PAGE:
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Raptor Migration

Rocky Mountain Bird Observatory and the National Park Service outfitted two female Ospreys near Rocky Mountain National Park with satellite tracking units on June 19, 2013.

Mike Britten Holding OspreyThe solar-powered units, worn by the birds like a backpack, will provide biologists with the locations of the birds three times a day for the next 2-3 years. This information will reveal the home ranges, migration routes, stopover sites and winter ranges for the Ospreys to inform the conservation of this species throughout its annual life cycle.

While the ultimate destinations of the Ospreys won't be known until winter of 2013-14, another goal of the project is to strengthen connections between Estes Park, Colorado, at the door of Rocky Mountain National Park, and its Sister City, Monteverde, Costa Rica, through their shared wildlife resources. Projects like this one that show connections between breeding habitats in North America with regions in Mexico, Central America and South America are needed to effectively conserve migrant bird species.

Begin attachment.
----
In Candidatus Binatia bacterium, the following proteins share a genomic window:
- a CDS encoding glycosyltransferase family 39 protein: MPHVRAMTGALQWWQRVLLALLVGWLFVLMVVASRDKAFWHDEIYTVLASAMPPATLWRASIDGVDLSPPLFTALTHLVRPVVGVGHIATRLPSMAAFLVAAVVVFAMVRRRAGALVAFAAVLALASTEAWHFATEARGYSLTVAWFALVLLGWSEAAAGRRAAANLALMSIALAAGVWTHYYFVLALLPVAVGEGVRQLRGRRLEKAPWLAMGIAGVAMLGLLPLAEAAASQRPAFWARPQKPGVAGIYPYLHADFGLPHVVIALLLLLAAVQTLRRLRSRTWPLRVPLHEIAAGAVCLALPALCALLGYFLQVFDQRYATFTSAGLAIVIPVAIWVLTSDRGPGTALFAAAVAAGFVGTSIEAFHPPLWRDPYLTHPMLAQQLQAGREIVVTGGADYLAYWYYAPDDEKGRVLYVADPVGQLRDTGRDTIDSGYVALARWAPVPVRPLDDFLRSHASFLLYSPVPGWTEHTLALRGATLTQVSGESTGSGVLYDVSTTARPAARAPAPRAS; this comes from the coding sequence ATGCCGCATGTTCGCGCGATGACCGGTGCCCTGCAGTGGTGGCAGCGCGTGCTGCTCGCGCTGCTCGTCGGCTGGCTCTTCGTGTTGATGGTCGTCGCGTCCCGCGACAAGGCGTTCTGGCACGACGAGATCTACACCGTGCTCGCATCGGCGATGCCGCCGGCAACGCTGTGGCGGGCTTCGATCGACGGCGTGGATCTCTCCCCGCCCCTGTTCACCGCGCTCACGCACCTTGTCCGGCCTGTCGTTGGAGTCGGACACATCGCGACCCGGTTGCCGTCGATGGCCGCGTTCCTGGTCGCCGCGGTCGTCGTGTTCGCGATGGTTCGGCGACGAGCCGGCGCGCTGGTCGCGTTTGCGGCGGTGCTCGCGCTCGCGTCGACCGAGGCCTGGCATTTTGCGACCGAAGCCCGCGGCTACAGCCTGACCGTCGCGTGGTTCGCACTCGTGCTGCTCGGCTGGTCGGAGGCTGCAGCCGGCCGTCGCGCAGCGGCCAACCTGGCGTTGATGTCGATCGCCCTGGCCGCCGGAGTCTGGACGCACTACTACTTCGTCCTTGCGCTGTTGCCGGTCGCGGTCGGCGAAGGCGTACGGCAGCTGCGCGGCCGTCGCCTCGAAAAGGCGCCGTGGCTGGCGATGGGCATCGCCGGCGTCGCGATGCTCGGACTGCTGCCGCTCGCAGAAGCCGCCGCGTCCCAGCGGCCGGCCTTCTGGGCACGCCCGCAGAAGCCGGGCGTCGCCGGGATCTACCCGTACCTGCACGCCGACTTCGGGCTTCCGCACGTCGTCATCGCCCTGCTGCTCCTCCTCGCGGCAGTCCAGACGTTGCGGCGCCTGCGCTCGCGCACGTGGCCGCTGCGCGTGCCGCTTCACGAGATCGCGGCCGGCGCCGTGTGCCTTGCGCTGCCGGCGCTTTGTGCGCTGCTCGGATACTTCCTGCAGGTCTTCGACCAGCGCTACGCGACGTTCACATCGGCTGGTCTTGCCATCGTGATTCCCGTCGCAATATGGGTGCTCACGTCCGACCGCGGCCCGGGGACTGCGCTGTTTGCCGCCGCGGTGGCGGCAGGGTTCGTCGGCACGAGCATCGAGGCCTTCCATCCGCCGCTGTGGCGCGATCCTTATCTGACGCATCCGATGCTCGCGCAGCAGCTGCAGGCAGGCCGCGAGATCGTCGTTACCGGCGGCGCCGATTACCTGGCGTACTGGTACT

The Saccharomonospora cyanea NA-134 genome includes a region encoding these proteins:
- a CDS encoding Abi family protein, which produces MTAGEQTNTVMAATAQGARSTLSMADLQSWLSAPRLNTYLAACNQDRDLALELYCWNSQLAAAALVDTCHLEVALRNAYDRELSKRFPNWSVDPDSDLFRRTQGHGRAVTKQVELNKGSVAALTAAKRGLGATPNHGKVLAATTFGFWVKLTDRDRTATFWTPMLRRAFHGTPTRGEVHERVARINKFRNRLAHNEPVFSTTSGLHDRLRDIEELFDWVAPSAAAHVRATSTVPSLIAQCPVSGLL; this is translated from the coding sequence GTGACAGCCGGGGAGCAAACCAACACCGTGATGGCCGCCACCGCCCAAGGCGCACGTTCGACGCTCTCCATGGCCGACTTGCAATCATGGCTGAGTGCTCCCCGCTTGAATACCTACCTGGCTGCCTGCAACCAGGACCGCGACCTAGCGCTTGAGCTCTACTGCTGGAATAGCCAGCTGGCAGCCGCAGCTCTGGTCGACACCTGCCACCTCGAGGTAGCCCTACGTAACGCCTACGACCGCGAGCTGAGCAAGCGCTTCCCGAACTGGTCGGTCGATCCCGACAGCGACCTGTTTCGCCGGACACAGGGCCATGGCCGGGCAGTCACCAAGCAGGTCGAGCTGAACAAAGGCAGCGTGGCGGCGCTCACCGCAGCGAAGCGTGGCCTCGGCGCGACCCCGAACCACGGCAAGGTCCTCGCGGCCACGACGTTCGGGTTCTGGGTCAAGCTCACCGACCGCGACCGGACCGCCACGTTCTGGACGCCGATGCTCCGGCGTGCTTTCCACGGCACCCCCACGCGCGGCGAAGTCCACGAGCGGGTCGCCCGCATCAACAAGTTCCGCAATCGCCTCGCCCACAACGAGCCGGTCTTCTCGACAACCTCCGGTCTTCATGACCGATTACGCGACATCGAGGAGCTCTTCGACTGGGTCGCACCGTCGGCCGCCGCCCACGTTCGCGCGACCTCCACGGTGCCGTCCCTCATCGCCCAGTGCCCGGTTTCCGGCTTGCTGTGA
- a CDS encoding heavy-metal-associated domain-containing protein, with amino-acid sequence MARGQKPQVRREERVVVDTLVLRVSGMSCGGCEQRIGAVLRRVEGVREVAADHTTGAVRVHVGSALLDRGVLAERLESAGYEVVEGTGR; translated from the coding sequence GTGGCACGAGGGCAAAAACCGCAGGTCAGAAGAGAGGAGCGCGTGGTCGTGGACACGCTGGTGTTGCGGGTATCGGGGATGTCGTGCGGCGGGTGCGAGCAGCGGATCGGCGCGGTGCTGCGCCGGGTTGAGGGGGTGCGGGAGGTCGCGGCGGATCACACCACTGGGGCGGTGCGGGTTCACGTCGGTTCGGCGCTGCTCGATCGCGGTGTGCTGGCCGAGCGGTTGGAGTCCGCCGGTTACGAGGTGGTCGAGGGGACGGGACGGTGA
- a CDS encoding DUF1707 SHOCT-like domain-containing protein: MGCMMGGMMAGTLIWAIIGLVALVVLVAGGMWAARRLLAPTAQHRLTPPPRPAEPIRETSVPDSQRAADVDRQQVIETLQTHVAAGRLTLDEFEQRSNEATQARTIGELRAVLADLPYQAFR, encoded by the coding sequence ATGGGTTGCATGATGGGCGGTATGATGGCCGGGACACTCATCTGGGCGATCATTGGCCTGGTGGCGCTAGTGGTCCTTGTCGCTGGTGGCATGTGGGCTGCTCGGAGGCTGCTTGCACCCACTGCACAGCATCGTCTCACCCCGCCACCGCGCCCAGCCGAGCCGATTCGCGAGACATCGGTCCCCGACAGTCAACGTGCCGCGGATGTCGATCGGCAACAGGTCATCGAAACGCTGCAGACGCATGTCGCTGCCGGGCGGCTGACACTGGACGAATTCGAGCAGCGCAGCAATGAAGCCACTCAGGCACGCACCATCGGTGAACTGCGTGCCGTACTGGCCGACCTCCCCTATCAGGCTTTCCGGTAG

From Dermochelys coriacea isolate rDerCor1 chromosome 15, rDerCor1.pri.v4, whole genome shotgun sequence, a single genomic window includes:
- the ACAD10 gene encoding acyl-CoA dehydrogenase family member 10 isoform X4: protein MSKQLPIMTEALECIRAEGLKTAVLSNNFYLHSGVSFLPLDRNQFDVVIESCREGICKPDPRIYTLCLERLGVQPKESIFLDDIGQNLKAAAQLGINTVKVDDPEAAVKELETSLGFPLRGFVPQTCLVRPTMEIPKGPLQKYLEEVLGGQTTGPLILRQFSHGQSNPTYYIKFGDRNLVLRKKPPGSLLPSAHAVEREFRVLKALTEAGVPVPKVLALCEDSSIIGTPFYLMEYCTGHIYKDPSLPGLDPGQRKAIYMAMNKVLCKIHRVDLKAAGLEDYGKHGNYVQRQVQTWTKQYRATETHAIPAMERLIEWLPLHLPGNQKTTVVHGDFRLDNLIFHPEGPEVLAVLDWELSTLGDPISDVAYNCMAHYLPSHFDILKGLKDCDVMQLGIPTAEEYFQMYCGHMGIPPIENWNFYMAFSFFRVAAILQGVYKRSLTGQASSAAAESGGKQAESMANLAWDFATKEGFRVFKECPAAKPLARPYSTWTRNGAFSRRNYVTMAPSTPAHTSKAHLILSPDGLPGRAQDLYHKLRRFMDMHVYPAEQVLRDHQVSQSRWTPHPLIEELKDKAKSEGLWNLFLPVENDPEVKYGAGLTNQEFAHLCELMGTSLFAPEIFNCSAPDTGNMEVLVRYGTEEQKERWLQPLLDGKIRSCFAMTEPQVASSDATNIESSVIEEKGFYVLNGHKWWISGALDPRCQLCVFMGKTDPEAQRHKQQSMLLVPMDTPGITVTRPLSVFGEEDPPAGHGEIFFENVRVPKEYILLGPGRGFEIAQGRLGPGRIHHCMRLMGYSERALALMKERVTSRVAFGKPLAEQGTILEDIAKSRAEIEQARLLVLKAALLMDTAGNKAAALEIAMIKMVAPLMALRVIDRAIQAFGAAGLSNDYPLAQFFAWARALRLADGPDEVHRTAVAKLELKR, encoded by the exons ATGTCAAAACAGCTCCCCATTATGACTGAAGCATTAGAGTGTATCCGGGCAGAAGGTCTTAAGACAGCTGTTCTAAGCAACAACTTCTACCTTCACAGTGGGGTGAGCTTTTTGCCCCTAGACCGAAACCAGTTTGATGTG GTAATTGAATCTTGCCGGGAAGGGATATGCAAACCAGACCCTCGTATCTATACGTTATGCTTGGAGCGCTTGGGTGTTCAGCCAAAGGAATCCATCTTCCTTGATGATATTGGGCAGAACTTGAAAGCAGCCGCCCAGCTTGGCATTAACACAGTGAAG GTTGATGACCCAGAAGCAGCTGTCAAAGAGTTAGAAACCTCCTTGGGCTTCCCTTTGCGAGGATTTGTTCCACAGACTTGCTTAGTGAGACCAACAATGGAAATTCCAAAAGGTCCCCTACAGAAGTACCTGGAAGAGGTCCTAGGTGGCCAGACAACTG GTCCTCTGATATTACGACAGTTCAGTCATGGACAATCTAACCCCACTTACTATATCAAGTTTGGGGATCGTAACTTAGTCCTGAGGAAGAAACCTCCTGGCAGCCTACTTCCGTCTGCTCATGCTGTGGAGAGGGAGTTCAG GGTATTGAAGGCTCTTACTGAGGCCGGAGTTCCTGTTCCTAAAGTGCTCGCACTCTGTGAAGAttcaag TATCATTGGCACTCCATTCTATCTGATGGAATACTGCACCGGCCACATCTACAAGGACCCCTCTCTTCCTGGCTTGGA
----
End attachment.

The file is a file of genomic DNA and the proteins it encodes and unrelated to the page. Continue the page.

Educators from RMBO and the National Park Service are working with local schools to incorporate the Ospreys' migration into classroom programs. Students will learn about the technology used to track birds and create maps and how information on migration is important for bird conservation.

Track the birds' migration by clicking on the links below. The black points show the bird's location for the past three days. The white points show the bird's movements since August 25, 2013.

Shadow's nest in summer of 2013 was along the shore of Shadow Mountain Reservoir near Grand Lake, Colorado. She and her mate successfully fledged three young in 2013. View Shadow's location using Google maps »

Rainbow's nest in summer of 2013 was near Rainbow Bay on the shore of Lake Granby in north-central Colorado. She and her mate successfully fledged two young in 2013. View Rainbow's location using Google maps »

Thank you to our partners at the National Park Service, USDA Forest Service's Arapaho Roosevelt National Forest and Mountain Parks Electric for contributing to this project.

To receive email updates on Shadow and Rainbow's locations, contact Jason Beason at or 970-310-5117.

Mike Britten Releases Rainbow
Above: Mike Britten with the National Park Service releases Rainbow after she was outfitted with a tracking unit. Top: Mike holds Rainbow right after she received her unit.
For more information, or to receive email updates:
Jason Beason
Special Monitoring Projects Coordinator
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